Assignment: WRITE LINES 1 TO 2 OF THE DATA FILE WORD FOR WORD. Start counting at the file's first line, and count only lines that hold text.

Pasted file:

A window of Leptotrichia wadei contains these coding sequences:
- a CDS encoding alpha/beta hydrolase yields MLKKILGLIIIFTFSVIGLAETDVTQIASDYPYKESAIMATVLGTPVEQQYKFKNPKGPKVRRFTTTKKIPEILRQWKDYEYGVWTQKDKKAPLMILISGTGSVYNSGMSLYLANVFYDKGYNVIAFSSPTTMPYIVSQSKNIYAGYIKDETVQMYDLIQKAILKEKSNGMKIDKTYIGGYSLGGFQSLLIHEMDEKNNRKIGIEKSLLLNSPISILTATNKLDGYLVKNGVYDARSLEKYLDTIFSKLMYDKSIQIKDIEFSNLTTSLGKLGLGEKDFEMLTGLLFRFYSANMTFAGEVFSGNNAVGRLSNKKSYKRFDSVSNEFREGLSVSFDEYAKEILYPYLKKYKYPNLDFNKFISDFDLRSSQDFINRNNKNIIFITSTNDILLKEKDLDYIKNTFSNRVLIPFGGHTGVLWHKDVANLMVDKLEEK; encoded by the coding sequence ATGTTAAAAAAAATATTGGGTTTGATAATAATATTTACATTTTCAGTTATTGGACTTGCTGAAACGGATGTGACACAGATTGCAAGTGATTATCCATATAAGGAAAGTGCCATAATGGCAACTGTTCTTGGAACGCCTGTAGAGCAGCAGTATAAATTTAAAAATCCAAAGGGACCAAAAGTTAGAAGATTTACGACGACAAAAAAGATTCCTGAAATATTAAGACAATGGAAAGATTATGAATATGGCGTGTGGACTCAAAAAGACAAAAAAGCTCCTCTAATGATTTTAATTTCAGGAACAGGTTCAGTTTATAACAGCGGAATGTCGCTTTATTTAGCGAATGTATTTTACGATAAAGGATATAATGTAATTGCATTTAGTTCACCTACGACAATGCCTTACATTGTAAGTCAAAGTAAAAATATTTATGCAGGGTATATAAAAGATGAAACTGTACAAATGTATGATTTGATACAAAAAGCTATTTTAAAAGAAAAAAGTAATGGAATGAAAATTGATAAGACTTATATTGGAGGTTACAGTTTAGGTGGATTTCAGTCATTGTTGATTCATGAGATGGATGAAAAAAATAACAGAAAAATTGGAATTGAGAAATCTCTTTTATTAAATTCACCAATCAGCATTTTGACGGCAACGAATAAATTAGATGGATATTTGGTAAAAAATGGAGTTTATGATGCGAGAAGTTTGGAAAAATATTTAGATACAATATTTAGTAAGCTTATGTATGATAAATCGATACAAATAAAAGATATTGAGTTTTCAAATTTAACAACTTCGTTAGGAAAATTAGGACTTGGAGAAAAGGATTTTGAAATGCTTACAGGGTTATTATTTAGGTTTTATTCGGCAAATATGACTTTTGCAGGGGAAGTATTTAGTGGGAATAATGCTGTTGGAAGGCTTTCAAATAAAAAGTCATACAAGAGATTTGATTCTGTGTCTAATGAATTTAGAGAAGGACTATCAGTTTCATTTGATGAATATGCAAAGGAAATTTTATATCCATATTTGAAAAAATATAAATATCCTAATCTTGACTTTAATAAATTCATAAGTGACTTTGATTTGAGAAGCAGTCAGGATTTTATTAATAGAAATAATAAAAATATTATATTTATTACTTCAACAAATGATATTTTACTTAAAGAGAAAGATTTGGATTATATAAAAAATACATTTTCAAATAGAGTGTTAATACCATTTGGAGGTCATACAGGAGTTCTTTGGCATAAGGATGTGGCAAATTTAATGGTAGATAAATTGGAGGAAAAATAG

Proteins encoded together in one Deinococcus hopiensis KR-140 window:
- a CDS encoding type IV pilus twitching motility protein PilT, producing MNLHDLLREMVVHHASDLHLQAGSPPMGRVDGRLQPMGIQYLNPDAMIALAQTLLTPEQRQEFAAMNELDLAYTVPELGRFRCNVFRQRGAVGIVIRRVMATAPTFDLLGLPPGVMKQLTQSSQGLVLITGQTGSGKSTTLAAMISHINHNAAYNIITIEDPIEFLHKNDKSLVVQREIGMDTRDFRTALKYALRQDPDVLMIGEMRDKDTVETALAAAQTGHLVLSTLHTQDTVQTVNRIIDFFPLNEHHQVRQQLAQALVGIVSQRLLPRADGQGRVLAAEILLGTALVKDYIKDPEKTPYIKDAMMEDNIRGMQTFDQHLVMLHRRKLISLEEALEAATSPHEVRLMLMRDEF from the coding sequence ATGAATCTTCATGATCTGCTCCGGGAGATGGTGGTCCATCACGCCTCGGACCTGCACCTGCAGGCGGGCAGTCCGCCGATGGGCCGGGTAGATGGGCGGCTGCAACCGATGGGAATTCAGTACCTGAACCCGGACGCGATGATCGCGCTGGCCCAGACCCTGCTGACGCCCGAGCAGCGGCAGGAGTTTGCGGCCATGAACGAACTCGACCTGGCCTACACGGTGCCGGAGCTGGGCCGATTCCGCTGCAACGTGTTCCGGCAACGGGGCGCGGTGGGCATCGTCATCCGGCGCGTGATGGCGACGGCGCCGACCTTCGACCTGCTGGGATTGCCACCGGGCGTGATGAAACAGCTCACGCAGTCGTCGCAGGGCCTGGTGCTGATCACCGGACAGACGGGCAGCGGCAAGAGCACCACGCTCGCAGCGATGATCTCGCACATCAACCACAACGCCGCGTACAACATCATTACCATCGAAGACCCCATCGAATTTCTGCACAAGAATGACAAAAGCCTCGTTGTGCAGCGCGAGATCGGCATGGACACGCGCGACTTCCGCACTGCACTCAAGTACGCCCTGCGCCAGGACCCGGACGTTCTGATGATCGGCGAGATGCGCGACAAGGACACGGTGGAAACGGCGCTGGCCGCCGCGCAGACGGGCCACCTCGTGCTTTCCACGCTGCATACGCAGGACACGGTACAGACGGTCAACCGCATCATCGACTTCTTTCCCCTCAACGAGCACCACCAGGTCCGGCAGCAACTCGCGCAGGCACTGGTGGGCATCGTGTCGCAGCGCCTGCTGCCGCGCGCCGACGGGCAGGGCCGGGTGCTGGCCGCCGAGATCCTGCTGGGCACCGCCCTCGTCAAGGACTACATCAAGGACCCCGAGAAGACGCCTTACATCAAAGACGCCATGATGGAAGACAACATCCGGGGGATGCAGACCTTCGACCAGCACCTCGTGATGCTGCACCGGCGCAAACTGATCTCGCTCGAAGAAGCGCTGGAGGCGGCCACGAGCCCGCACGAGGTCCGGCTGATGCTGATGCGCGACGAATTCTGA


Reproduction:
A window of Leptotrichia wadei contains these coding sequences:
- a CDS encoding alpha/beta hydrolase yields MLKKILGLIIIFTFSVIGLAETDVTQIASDYPYKESAIMATVLGTPVEQQYKFKNPKGPKVRRFTTTKKIPEILRQWKDYEYGVWTQKDKKAPLMILISGTGSVYNSGMSLYLANVFYDKGYNVIAFSSPTTMPYIVSQSKNIYAGYIKDETVQMYDLIQKAILKEKSNGMKIDKTYIGGYSLGGFQSLLIHEMDEKNNRKIGIEKSLLLNSPISILTATNKLDGYLVKNGVYDARSLEKYLDTIFSKLMYDKSIQIKDIEFSNLTTSLGKLGLGEKDFEMLTGLLFRFYSANMTFAGEVFSGNNAVGRLSNKKSYKRFDSVSNEFREGLSVSFDEYAKEILYPYLKKYKYPNLDFNKFISDFDLRSSQDFINRNNKNIIFITSTNDILLKEKDLDYIKNTFSNRVLIPFGGHTGVLWHKDVANLMVDKLEEK; encoded by the coding sequence ATGTTAAAAAAAATATTGGGTTTGATAATAATATTTACATTTTCAGTTATTGGACTTGCTGAAACGGATGTGACACAGATTGCAAGTGATTATCCATATAAGGAAAGTGCCATAATGGCAACTGTTCTTGGAACGCCTGTAGAGCAGCAGTATAAATTTAAAAATCCAAAGGGACCAAAAGTTAGAAGATTTACGACGACAAAAAAGATTCCTGAAATATTAAGACAATGGAAAGATTATGAATATGGCGTGTGGACTCAAAAAGACAAAAAAGCTCCTCTAATGATTTTAATTTCAGGAACAGGTTCAGTTTATAACAGCGGAATGTCGCTTTATTTAGCGAATGTATTTTACGATAAAGGATATAATGTAATTGCATTTAGTTCACCTACGACAATGCCTTACATTGTAAGTCAAAGTAAAAATATTTATGCAGGGTATATAAAAGATGAAACTGTACAAATGTATGATTTGATACAAAAAGCTATTTTAAAAGAAAAAAGTAATGGAATGAAAATTGATAAGACTTATATTGGAGGTTACAGTTTAGGTGGATTTCAGTCATTGTTGATTCATGAGATGGATGAAAAAAATAACAGAAAAATTGGAATTGAGAAATCTCTTTTATTAAATTCACCAATCAGCATTTTGACGGCAACGAATAAATTAGATGGATATTTGGTAAAAAATGGAGTTTATGATGCGAGAAGTTTGGAAAAATATTTAGATACAATATTTAGTAAGCTTATGTATGATAAATCGATACAAATAAAAGATATTGAGTTTTCAAATTTAACAACTTCGTTAGGAAAATTAGGACTTGGAGAAAAGGATTTTGAAATGCTTACAGGGTTATTATTTAGGTTTTATTCGGCAAATATGACTTTTGCAGGGGAAGTATTTAGTGGGAATAATGCTGTTGGAAGGCTTTCAAATAAAAAGTCATACAAGAGATTTGATTCTGTGTCTAATGAATTTAGAGAAGGACTATCAGTTTCATTTGATGAATATGCAAAGGAAATTTTATATCCATATTTGAAAAAATATAAATATCCTAATCTTGACTTTAATAAATTCATAAGTGACTTTGATTTGAGAAGCAGTCAGGATTTTATTAATAGAAATAATAAAAATATTATATTTATTACTTCAACAAATGATATTTTACTTAAAGAGAAAGATTTGGATTATATAAAAAATACATTTTCAAATAGAGTGTTAATACCATTTGGAGGTCATACAGGAGTTCTTTGGCATAAGGATGTGGCAAATTTAATGGTAGATAAATTGGAGGAAAAATAG